I’ve been doing Transcendental Meditation for many years and have had wonderful results in my active life — clearer thinking, less stress, more energy — but I’ve had very few experiences while meditating. A couple of times a year I might have a moment when the thoughts thin out enough for me to sense there is a field of silence underlying them. Very rarely I’ve glimpsed a bit of glow coming from that underlying field. I treasure these few moments.

In my first program in the yogic flying hall I felt deep silence as soon as I started meditating. And it didn’t go away as it always had before. It lasted, and it glowed. When I started the sutras, I gradually became aware that the silence had an energy to it, an inner dynamism. As I went on, joy began radiating from it like sunlight.

When I started yogic flying, I could sense this whole field was alive, filled with divine Beings. There was Shiva, Vishnu, Ganesh, and others whose names I didn’t know. There was Maharishi, Guru Dev, and Shankara. As I made great leaps, they told me, “We are bringing you up! We are bringing you up!” They were raising me into the air, but like cosmic parents they were also raising me into the full adulthood of higher consciousness. And amazingly enough, as good parents, they loved me.

I could perceive that they weren’t dwelling only in the transcendent but were permeating the whole atmosphere of the Brahmasthan. Then they weren’t just permeating the place but also permeating me. Then they were me. At this, I was totally enveloped in divine love. I was divine love. The unity of creation became a living reality. I had heard this statement before, but now it was no longer abstract. It was me. And this is going on all the time in full glory whether I’m perceiving it or not.

For the next four weeks I didn’t perceive it at all, just my usual mantra and thoughts, sutra and thoughts. Then at the end of the final Vedic chanting ceremony of my visit, I felt a sensation in the area of my heart. It was Maharishi! He was suddenly there, as if he’d just popped in. Then I realized he had been there all along, but I had only now become aware of him, as when a statue is unveiled and you can finally see it. This was no statue though, but a living presence. I remembered the section of the puja that describes the guru as “ever-dwelling in the lotus of my heart.” I could see this wasn’t a figure of speech but a statement of fact. Devotion poured from me to him, and I basked in his approval.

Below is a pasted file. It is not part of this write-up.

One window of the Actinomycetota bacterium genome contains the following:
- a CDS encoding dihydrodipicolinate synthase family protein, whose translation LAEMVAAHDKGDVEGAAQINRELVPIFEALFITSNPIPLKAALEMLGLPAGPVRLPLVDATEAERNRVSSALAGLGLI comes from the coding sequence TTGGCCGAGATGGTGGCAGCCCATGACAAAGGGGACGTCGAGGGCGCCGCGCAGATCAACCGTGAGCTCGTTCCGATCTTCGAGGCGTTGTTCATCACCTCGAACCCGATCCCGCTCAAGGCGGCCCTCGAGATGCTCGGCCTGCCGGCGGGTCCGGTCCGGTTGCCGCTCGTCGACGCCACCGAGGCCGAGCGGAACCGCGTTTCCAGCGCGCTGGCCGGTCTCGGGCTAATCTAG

People were leaving the hall, and as I stood up, his presence expanded to become like a hollow tube running from the top of my head to the base of my spine. My awareness was centered inside the tube, and I was perceiving everything from this inner core of silence. This is my Brahmasthan, I suddenly knew. People too have Brahmasthans, a transcendental center out of which activity manifests.

I started walking, but I wasn’t walking. I ate a prasad banana, but I wasn’t eating. Walking was happening and eating was happening, but I wasn’t doing them. I was observing it all like a king on a throne enjoying the activity of my kingdom but not involved in it, totally free within myself. This is delightful, I thought, but what is it?

This is the Self, Maharishi explained. The one great Self that enlivens the universe. You are in the Self now, and that is separate from activity.

That sounds like enlightenment, cosmic consciousness, I thought.

Yes, Maharishi told me. Just a glimpse of what awaits you.

Gradually the glimpse faded, and my real identity became overshadowed by relative activity. Now that I’ve had these experiences, though, I know my deeper reality and I’ll never be the same again.

About the author

William T. Hathaway’s first book, A World of Hurt, won a Rinehart Foundation Award. His new novel, Wellsprings: A Fable of Consciousness, concerns the environmental crisis: www.cosmicegg-books.com/books/wellsprings. He was a Fulbright professor of creative writing at universities in Germany, where he currently lives. A selection of his writing is available at www.peacewriter.org.